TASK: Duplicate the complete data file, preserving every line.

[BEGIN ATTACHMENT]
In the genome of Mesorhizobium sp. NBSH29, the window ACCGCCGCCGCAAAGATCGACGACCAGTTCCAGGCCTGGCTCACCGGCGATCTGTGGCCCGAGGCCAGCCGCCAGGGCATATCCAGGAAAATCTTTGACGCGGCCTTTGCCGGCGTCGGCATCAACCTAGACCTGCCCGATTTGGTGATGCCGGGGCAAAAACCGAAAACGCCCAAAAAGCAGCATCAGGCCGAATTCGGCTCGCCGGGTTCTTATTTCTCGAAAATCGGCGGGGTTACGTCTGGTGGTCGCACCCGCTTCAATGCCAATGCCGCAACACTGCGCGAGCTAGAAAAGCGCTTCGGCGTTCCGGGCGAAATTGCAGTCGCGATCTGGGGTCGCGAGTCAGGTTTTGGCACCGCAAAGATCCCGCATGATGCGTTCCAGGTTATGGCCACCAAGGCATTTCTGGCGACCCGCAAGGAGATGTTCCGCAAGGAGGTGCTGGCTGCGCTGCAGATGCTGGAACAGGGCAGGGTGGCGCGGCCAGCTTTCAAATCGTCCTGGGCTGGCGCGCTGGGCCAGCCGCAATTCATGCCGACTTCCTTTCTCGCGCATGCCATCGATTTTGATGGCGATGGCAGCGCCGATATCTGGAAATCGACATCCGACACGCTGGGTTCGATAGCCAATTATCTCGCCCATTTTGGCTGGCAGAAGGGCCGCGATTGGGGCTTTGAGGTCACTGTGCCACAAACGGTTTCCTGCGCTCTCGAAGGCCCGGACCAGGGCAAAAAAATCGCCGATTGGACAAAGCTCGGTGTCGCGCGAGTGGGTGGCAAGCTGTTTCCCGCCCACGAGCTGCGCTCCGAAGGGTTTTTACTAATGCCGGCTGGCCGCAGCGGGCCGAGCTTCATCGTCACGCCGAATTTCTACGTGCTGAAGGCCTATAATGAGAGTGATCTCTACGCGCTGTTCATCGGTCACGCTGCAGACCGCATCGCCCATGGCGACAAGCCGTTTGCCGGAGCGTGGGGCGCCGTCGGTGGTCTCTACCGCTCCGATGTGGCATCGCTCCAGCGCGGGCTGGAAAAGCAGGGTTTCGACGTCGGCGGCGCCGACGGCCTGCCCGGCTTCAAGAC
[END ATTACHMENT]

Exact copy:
In the genome of Mesorhizobium sp. NBSH29, the window ACCGCCGCCGCAAAGATCGACGACCAGTTCCAGGCCTGGCTCACCGGCGATCTGTGGCCCGAGGCCAGCCGCCAGGGCATATCCAGGAAAATCTTTGACGCGGCCTTTGCCGGCGTCGGCATCAACCTAGACCTGCCCGATTTGGTGATGCCGGGGCAAAAACCGAAAACGCCCAAAAAGCAGCATCAGGCCGAATTCGGCTCGCCGGGTTCTTATTTCTCGAAAATCGGCGGGGTTACGTCTGGTGGTCGCACCCGCTTCAATGCCAATGCCGCAACACTGCGCGAGCTAGAAAAGCGCTTCGGCGTTCCGGGCGAAATTGCAGTCGCGATCTGGGGTCGCGAGTCAGGTTTTGGCACCGCAAAGATCCCGCATGATGCGTTCCAGGTTATGGCCACCAAGGCATTTCTGGCGACCCGCAAGGAGATGTTCCGCAAGGAGGTGCTGGCTGCGCTGCAGATGCTGGAACAGGGCAGGGTGGCGCGGCCAGCTTTCAAATCGTCCTGGGCTGGCGCGCTGGGCCAGCCGCAATTCATGCCGACTTCCTTTCTCGCGCATGCCATCGATTTTGATGGCGATGGCAGCGCCGATATCTGGAAATCGACATCCGACACGCTGGGTTCGATAGCCAATTATCTCGCCCATTTTGGCTGGCAGAAGGGCCGCGATTGGGGCTTTGAGGTCACTGTGCCACAAACGGTTTCCTGCGCTCTCGAAGGCCCGGACCAGGGCAAAAAAATCGCCGATTGGACAAAGCTCGGTGTCGCGCGAGTGGGTGGCAAGCTGTTTCCCGCCCACGAGCTGCGCTCCGAAGGGTTTTTACTAATGCCGGCTGGCCGCAGCGGGCCGAGCTTCATCGTCACGCCGAATTTCTACGTGCTGAAGGCCTATAATGAGAGTGATCTCTACGCGCTGTTCATCGGTCACGCTGCAGACCGCATCGCCCATGGCGACAAGCCGTTTGCCGGAGCGTGGGGCGCCGTCGGTGGTCTCTACCGCTCCGATGTGGCATCGCTCCAGCGCGGGCTGGAAAAGCAGGGTTTCGACGTCGGCGGCGCCGACGGCCTGCCCGGCTTCAAGAC